How good is your sense of smell?
University of Chicago researchers say there are five specific smells that if you can't detect, could help doctors determine your risk of developing dementia.
Mary Spainhour is taking part in a smell test at the University of Chicago. Her job is to sniff pen like devices and identify certain odors.
This test was part of a study given to older people across the country. It found those who couldn’t identify 4 out of 5 common odors were twice at risk of developing dementia. And the worse their sense of smell, the bigger the risk.
Dr. Jayant Pinto is the study's lead author. He says the findings add to growing evidence that the first damage to the brain occurs in olfactory neurons, which distinguish between different aromas
"The olfactory nerve which sits in top of your nose is plugged in directly into your brain and so it is connected to your brain and it manifests and it's a reflection of a window into your brain,” Dr. Pinto said.
Dr. Pinto says losing one's sense of smell is a strong indicator of significant damage and that this simple test could provide a quick and inexpensive way to identify those who are already at high risk 5 years before symptoms develop. That's important because right now, dementia can go unnoticed for up to 20 years with no accurate way to spot the irreversible damage.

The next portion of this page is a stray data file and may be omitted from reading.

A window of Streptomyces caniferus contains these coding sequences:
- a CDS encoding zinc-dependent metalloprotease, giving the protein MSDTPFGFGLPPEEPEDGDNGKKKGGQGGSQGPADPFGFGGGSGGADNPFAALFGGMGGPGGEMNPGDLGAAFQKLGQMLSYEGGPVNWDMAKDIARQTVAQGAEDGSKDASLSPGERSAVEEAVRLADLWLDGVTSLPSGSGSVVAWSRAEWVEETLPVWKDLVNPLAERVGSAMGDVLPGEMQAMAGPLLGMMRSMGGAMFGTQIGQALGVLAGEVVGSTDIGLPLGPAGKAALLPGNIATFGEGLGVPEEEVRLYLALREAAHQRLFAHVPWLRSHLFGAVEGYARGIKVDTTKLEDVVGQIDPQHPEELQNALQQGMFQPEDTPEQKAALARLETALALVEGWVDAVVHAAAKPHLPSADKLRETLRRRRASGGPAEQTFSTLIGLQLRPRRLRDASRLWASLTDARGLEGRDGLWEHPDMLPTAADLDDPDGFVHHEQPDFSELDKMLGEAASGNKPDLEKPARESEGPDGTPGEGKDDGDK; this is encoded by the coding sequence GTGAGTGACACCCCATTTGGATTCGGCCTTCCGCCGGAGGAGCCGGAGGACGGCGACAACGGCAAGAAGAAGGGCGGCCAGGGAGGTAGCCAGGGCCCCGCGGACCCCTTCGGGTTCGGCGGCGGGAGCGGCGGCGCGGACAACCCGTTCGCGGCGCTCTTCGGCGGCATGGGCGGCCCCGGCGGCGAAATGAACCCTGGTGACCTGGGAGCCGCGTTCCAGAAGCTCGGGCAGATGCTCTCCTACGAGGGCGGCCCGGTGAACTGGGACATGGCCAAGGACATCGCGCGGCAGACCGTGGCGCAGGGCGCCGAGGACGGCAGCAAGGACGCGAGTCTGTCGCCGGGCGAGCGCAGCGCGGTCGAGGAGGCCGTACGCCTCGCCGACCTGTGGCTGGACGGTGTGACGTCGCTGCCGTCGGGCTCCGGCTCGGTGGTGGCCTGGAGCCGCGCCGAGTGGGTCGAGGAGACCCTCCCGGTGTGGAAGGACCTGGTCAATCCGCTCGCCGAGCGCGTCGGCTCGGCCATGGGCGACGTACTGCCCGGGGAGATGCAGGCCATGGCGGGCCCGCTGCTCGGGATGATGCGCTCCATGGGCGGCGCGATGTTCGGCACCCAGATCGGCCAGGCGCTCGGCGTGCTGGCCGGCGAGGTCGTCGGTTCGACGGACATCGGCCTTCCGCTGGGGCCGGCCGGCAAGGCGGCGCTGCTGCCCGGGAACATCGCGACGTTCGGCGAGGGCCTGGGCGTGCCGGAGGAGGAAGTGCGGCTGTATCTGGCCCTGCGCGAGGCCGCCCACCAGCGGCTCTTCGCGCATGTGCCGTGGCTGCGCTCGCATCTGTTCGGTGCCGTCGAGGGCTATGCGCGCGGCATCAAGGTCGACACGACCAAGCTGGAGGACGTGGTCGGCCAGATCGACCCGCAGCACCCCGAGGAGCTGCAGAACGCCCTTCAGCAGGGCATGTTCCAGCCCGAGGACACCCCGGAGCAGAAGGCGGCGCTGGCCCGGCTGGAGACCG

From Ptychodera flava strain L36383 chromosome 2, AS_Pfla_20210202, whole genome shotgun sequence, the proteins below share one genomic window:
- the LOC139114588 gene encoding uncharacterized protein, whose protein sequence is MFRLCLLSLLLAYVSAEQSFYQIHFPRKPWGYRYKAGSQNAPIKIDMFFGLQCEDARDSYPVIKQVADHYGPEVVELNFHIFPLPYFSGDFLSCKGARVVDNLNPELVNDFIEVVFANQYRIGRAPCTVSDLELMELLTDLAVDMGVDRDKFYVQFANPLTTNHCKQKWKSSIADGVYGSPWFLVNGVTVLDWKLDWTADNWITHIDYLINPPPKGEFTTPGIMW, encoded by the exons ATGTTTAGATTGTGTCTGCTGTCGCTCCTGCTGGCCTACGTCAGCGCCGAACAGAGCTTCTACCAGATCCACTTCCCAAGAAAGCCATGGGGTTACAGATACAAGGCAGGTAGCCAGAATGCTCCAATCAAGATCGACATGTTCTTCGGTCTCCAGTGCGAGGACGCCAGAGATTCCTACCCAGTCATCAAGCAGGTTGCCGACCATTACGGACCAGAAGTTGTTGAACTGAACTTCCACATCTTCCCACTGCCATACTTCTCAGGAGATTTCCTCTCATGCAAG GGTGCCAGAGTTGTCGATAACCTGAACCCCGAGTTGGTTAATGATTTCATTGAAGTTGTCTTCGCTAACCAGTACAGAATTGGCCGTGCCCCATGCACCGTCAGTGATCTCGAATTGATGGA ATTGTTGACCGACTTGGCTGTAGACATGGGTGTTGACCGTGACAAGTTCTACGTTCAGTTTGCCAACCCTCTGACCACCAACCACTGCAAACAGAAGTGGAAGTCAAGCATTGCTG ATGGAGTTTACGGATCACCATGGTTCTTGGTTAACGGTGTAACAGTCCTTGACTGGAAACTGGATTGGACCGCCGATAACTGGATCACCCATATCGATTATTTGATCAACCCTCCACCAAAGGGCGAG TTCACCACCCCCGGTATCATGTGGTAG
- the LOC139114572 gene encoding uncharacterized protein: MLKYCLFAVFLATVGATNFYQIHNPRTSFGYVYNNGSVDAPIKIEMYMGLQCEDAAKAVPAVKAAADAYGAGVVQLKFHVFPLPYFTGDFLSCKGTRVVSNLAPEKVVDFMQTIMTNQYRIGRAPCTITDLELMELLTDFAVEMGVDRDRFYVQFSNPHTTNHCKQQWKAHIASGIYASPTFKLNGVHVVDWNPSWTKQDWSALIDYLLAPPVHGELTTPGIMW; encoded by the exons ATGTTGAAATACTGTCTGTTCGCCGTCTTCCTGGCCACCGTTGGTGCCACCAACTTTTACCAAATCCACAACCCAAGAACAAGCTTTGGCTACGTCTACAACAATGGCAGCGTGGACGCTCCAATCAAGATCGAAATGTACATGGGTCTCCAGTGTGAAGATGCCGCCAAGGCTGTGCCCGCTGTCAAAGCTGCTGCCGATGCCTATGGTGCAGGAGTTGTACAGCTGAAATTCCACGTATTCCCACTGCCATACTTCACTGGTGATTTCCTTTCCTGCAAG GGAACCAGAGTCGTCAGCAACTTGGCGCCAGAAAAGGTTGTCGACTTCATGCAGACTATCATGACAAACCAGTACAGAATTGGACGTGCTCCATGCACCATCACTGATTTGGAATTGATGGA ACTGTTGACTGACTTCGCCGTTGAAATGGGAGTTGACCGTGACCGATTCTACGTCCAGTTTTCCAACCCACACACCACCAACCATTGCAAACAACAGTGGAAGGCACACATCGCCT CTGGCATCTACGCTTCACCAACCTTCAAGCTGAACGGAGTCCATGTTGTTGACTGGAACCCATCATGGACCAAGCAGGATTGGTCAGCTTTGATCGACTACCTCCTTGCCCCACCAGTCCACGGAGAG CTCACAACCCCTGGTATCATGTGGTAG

"If we can know who's at risk then we can put those people in clinical trials for new drugs that might prevent them from getting Alzheimer’s,” Dr. Pinto said.
And he says a larger study has determined it's not just smell that makes a difference. They also found that a natural decline of the five classical senses: vision, hearing taste and touch can predict a number of poor health outcomes, including our risk of death. People who had sensory impairment issues moved slower and had greater difficulty performing daily activities.
So what's the take home message?
"Make sure older people have glasses, hearing aids if they need older people can use those senses in their daily lives to keep them healthy and keep them alive,” Dr. Pinto said.
The key may be something we already know, but worth repeating: exercise, eat right and take care of yourself to have the healthiest life possible as we age.